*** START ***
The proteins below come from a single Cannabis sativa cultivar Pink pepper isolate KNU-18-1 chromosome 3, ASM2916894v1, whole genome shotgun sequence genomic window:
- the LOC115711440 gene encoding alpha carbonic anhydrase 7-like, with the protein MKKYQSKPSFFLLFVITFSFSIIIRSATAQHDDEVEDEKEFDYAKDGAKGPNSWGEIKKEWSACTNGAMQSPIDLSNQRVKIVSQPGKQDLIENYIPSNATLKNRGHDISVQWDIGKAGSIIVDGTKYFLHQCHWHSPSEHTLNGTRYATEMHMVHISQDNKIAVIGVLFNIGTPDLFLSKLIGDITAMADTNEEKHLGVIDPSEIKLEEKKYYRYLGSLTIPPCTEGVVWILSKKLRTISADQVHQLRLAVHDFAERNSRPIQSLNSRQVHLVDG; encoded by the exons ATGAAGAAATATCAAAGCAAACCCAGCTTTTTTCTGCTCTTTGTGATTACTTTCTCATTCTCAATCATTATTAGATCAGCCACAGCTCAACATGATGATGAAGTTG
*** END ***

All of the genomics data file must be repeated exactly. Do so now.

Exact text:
The proteins below come from a single Cannabis sativa cultivar Pink pepper isolate KNU-18-1 chromosome 3, ASM2916894v1, whole genome shotgun sequence genomic window:
- the LOC115711440 gene encoding alpha carbonic anhydrase 7-like, with the protein MKKYQSKPSFFLLFVITFSFSIIIRSATAQHDDEVEDEKEFDYAKDGAKGPNSWGEIKKEWSACTNGAMQSPIDLSNQRVKIVSQPGKQDLIENYIPSNATLKNRGHDISVQWDIGKAGSIIVDGTKYFLHQCHWHSPSEHTLNGTRYATEMHMVHISQDNKIAVIGVLFNIGTPDLFLSKLIGDITAMADTNEEKHLGVIDPSEIKLEEKKYYRYLGSLTIPPCTEGVVWILSKKLRTISADQVHQLRLAVHDFAERNSRPIQSLNSRQVHLVDG; encoded by the exons ATGAAGAAATATCAAAGCAAACCCAGCTTTTTTCTGCTCTTTGTGATTACTTTCTCATTCTCAATCATTATTAGATCAGCCACAGCTCAACATGATGATGAAGTTG